We call this larger system a **reservoir**. A common problem that we will encounter in thermal physics will be to find the probability that a system *S*, which is in thermal contact with a reservoir, is in a specific quantum state *s* of energy e_{s}. Let *U* be the total energy of the combined system (reservoir and *S*). When we specify that *S*should be in the quantum state *s*, the problem reduces to the question of determining what is the number of accessible states in the reservoir at the appropriate energy e? This happens because we know that the probability of the system being in a state *s* is related to the multiplicity of the total system. But the multiplicity of the total system is just the multiplicity of the reservoir times the multiplicity of *S*. However, since we have already specified the state of *S*, the multiplicity of the total system is just the multiplicity of the reservoir. If the system *S*has an energy e_{s}, then the reservoir energy is *U*_{0} ‑ e_{s}. Thus, the multiplicity of the reservoir is *g*(*U*_{0}-e_{s}). According to the fundamental postulate, the probability that the system is in any of the quantum states at a specific energy e_{1}is then

*P*(e_{1}) = *g*(*U*_{0}-e_{1})

Notice that this is different from the relationship we encountered before between the probability and the multiplicity factor. Before, we were asking what is the probability of finding the state in a specific quantum state, given an energy e_{s}. There the probability was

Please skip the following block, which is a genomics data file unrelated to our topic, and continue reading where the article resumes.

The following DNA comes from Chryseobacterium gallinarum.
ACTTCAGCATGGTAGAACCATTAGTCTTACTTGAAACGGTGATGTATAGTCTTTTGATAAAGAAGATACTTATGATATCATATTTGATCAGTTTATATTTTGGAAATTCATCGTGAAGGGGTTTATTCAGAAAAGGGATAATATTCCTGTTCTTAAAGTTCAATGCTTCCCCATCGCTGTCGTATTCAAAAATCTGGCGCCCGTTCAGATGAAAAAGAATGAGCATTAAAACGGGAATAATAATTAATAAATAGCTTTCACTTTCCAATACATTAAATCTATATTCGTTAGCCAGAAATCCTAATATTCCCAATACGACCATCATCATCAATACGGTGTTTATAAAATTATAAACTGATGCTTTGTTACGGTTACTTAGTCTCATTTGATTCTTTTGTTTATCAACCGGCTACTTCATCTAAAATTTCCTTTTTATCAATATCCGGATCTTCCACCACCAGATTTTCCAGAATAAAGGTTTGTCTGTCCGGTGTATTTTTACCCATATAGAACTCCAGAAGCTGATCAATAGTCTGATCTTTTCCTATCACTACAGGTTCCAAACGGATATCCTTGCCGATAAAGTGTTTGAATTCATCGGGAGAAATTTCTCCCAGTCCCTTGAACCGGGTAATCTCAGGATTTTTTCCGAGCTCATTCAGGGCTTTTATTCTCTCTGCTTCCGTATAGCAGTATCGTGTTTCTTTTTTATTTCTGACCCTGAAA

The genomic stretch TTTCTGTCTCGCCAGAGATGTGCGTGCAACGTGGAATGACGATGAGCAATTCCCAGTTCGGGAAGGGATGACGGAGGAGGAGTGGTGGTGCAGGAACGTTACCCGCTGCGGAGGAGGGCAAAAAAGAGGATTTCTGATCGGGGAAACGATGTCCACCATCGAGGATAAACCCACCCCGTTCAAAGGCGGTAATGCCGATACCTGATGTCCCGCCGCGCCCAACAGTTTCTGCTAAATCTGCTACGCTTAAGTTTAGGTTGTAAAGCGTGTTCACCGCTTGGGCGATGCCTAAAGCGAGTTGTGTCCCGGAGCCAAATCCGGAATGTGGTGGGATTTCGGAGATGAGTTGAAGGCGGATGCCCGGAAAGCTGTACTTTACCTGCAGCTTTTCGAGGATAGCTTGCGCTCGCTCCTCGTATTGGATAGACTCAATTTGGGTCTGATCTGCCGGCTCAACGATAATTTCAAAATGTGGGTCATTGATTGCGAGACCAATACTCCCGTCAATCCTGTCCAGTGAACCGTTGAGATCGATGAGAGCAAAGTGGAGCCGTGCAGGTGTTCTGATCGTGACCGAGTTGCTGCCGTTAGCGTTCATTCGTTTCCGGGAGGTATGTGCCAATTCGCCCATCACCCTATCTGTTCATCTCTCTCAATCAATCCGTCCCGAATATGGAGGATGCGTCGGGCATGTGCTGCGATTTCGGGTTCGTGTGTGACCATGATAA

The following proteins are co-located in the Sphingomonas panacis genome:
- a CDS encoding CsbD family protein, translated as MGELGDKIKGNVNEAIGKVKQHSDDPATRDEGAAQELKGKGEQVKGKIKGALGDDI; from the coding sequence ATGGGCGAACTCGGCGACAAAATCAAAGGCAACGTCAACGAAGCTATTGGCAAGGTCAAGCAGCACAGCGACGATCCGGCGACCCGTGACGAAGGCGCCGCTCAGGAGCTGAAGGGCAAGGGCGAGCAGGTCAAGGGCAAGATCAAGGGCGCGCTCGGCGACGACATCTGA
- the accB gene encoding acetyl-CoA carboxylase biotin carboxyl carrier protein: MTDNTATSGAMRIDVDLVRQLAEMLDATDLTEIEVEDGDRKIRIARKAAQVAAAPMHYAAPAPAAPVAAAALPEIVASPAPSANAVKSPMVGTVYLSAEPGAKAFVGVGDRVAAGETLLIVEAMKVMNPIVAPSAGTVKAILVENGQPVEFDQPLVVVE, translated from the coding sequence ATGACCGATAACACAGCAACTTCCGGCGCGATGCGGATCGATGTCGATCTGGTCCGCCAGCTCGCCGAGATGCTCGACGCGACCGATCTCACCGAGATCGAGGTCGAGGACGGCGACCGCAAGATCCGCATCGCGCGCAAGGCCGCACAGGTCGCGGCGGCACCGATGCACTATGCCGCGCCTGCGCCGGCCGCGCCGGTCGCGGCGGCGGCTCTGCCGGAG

*P*(specific state) = 1/*g*(e_{s})

Now, we are asking what the probability of finding the system in any quantum state with the energy e_{s}(and satisfying any other conditions that we place on it), out of all of the states available to it. Here the probability is

*P*(e_{s}) = *g*(e_{s})

Returning to the system in contact with the reservoir, we can ask what is the ratio of the probability that the system is in one of the quantum states with energy e_{l}to the probability that the system is in one of the quantum states with energy e_{2}. Then we get

(5.1)

We can restate this in terms of the entropy. Recalling the definition of entropy, we see that the ratio becomes

or

(5.2)

where Ds= s(*U*_{0}-e_{1}) – s(*U*_{0}-e_{2}). If we expand s(*U*_{0}-e_{1}) and s(*U*_{0}-e_{2}) as Taylor series around the entropy of the reservoir, s(*U*_{0}), we get

but , so this becomes

(5.3)

If we let the reservoir become infinitely large, all of the higher order terms vanish. Substituting this into Ds, we see that

(5.4)

Thus, the probability becomes

(5.5)

A term of the form exp(‑e/t) is called a **Boltzmann factor.**

Using Boltzmann factors, we can build another function which is of great use to thermal physics. This is the **partition function, **and it is defined to be

(5.6)

It is the sum over the Boltzmann factors associated with all of the allowed states.

Notice that the partition function acts as the normalization constant for the

Boltzmann factor to be used as a measurement of probability

(5.7)